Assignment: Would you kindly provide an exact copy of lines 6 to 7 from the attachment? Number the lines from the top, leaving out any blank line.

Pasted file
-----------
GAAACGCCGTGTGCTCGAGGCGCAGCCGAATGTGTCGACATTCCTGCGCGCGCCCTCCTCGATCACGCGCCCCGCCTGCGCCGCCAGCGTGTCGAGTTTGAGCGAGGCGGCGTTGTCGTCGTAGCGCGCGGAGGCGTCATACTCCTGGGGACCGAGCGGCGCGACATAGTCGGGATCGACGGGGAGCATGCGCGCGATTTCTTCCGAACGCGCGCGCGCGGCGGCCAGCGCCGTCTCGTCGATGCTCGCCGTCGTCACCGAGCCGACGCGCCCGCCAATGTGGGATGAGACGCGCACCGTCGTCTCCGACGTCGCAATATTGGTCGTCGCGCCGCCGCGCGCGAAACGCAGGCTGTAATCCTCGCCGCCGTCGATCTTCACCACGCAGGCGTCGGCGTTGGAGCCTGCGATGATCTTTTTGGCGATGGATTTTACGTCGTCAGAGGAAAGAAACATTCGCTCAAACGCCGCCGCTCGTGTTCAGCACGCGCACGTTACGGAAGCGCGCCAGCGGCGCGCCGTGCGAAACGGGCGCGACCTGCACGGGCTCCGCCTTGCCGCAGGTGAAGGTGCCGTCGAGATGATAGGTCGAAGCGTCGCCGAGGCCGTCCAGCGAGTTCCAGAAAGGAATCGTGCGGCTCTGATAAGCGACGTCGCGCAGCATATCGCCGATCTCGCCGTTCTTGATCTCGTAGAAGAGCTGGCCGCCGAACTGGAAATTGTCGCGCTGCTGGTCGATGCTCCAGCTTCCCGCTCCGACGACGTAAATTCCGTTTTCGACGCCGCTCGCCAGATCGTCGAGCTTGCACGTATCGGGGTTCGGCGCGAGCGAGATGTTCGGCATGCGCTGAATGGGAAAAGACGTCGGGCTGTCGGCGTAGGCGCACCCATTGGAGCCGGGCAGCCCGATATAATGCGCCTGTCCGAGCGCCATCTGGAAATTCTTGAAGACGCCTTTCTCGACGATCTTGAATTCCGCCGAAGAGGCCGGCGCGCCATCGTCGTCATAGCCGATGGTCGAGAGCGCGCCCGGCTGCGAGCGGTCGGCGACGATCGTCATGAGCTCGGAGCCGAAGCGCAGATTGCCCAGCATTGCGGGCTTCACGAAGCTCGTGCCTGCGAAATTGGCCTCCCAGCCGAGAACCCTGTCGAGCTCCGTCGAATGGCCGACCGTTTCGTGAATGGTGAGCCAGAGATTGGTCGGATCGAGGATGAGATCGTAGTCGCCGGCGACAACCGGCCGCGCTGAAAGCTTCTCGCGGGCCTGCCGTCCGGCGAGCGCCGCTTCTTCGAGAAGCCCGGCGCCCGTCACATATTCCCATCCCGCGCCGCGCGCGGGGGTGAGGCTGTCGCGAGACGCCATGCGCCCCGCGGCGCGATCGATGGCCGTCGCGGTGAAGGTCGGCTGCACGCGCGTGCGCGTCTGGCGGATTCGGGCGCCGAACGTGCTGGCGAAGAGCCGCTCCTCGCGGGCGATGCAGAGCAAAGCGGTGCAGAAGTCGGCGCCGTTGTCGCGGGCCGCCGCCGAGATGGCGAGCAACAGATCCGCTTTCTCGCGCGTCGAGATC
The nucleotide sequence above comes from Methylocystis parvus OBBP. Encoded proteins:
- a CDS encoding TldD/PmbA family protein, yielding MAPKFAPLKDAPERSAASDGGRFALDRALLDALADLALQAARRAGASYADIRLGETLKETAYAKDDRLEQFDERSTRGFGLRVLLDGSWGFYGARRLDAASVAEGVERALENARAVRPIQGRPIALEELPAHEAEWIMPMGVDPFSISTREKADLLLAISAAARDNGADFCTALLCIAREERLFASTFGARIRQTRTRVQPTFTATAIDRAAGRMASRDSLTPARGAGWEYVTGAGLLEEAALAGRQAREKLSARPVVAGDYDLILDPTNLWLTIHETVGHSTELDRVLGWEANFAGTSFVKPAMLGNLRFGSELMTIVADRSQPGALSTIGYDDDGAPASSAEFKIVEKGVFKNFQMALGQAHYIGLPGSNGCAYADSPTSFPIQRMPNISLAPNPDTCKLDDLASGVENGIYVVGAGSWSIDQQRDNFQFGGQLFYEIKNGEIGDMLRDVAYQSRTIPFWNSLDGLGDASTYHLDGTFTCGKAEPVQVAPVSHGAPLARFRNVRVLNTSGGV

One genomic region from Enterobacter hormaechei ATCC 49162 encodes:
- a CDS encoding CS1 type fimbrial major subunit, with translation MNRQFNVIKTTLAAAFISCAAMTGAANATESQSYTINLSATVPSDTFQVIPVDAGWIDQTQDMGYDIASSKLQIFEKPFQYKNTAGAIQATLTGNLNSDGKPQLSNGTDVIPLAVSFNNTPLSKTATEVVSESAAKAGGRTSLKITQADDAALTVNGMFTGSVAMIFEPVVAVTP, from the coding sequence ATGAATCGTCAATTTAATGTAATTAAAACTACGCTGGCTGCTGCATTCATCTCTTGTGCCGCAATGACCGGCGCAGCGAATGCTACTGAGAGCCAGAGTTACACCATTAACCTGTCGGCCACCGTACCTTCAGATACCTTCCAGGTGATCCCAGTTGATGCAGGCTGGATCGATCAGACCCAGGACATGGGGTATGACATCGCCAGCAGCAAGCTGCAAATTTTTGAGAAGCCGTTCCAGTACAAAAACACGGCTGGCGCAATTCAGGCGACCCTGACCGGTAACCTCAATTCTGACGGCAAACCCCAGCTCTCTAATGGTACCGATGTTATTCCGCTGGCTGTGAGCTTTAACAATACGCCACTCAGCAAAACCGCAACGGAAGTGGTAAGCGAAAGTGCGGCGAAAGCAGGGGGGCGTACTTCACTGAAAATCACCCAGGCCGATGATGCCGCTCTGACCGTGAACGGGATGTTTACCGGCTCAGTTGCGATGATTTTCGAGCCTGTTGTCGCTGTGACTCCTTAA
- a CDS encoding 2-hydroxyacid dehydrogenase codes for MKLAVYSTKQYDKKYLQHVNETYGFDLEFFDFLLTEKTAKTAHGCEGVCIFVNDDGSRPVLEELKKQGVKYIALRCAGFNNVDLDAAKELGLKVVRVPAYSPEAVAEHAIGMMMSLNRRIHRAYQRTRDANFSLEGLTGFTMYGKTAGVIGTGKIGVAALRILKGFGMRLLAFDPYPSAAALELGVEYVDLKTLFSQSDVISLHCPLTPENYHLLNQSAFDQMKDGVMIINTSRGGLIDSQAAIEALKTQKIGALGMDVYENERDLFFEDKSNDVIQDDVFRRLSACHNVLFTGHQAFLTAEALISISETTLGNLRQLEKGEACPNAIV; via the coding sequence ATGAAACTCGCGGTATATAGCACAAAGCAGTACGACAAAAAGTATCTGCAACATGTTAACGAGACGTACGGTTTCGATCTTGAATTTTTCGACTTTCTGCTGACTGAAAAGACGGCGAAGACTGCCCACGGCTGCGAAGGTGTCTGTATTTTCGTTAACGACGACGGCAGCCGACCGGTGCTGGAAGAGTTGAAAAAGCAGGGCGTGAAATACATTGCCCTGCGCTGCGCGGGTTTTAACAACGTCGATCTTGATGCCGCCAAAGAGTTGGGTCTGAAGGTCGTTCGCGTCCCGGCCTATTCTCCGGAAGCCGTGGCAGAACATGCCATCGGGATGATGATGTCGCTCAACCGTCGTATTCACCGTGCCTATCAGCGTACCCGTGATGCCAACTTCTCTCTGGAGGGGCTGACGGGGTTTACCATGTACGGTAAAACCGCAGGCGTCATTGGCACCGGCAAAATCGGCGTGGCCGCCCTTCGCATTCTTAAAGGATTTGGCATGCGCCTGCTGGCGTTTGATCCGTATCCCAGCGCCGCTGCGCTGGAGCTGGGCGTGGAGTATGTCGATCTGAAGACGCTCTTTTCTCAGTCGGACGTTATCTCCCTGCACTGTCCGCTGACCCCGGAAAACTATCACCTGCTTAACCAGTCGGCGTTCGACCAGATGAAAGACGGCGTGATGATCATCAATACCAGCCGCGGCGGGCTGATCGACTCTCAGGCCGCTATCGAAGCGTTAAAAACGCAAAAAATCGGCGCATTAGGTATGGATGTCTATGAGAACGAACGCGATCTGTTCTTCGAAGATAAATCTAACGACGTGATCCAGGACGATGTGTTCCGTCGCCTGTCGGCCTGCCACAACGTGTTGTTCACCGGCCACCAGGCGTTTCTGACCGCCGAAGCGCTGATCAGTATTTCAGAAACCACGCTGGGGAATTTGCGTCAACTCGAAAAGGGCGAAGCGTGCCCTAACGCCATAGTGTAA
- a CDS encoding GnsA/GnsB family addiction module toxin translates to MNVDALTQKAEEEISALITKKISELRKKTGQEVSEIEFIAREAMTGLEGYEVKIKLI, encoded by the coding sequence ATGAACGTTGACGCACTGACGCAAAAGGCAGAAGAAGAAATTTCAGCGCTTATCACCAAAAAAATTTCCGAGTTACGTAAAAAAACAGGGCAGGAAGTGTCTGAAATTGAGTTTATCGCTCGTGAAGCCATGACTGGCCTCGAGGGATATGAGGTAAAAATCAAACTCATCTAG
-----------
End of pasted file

- a CDS encoding 2-hydroxyacid dehydrogenase codes for MKLAVYSTKQYDKKYLQHVNETYGFDLEFFDFLLTEKTAKTAHGCEGVCIFVNDDGSRPVLEELKKQGVKYIALRCAGFNNVDLDAAKELGLKVVRVPAYSPEAVAEHAIGMMMSLNRRIHRAYQRTRDANFSLEGLTGFTMYGKTAGVIGTGKIGVAALRILKGFGMRLLAFDPYPSAAALELGVEYVDLKTLFSQSDVISLHCPLTPENYHLLNQSAFDQMKDGVMIINTSRGGLIDSQAAIEALKTQKIGALGMDVYENERDLFFEDKSNDVIQDDVFRRLSACHNVLFTGHQAFLTAEALISISETTLGNLRQLEKGEACPNAIV; via the coding sequence ATGAAACTCGCGGTATATAGCACAAAGCAGTACGACAAAAAGTATCTGCAACATGTTAACGAGACGTACGGTTTCGATCTTGAATTTTTCGACTTTCTGCTGACTGAAAAGACGGCGAAGACTGCCCACGGCTGCGAAGGTGTCTGTATTTTCGTTAACGACGACGGCAGCCGACCGGTGCTGGAAGAGTTGAAAAAGCAGGGCGTGAAATACATTGCCCTGCGCTGCGCGGGTTTTAACAACGTCGATCTTGATGCCGCCAAAGAGTTGGGTCTGAAGGTCGTTCGCGTCCCGGCCTATTCTCCGGAAGCCGTGGCAGAACATGCCATCGGGATGATGATGTCGCTCAACCGTCGTATTCACCGTGCCTATCAGCGTACCCGTGATGCCAACTTCTCTCTGGAGGGGCTGACGGGGTTTACCATGTACGGTAAAACCGCAGGCGTCATTGGCACCGGCAAAATCGGCGTGGCCGCCCTTCGCATTCTTAAAGGATTTGGCATGCGCCTGCTGGCGTTTGATCCGTATCCCAGCGCCGCTGCGCTGGAGCTGGGCGTGGAGTATGTCGATCTGAAGACGCTCTTTTCTCAGTCGGACGTTATCTCCCTGCACTGTCCGCTGACCCCGGAAAACTATCACCTGCTTAACCAGTCGGCGTTCGACCAGATGAAAGACGGCGTGATGATCATCAATACCAGCCGCGGCGGGCTGATCGACTCTCAGGCCGCTATCGAAGCGTTAAAAACGCAAAAAATCGGCGCATTAGGTATGGATGTCTATGAGAACGAACGCGATCTGTTCTTCGAAGATAAATCTAACGACGTGATCCAGGACGATGTGTTCCGTCGCCTGTCGGCCTGCCACAACGTGTTGTTCACCGGCCACCAGGCGTTTCTGACCGCCGAAGCGCTGATCAGTATTTCAGAAACCACGCTGGGGAATTTGCGTCAACTCGAAAAGGGCGAAGCGTGCCCTAACGCCATAGTGTAA
- a CDS encoding GnsA/GnsB family addiction module toxin translates to MNVDALTQKAEEEISALITKKISELRKKTGQEVSEIEFIAREAMTGLEGYEVKIKLI, encoded by the coding sequence ATGAACGTTGACGCACTGACGCAAAAGGCAGAAGAAGAAATTTCAGCGCTTATCACCAAAAAAATTTCCGAGTTACGTAAAAAAACAGGGCAGGAAGTGTCTGAAATTGAGTTTATCGCTCGTGAAGCCATGACTGGCCTCGAGGGATATGAGGTAAAAATCAAACTCATCTAG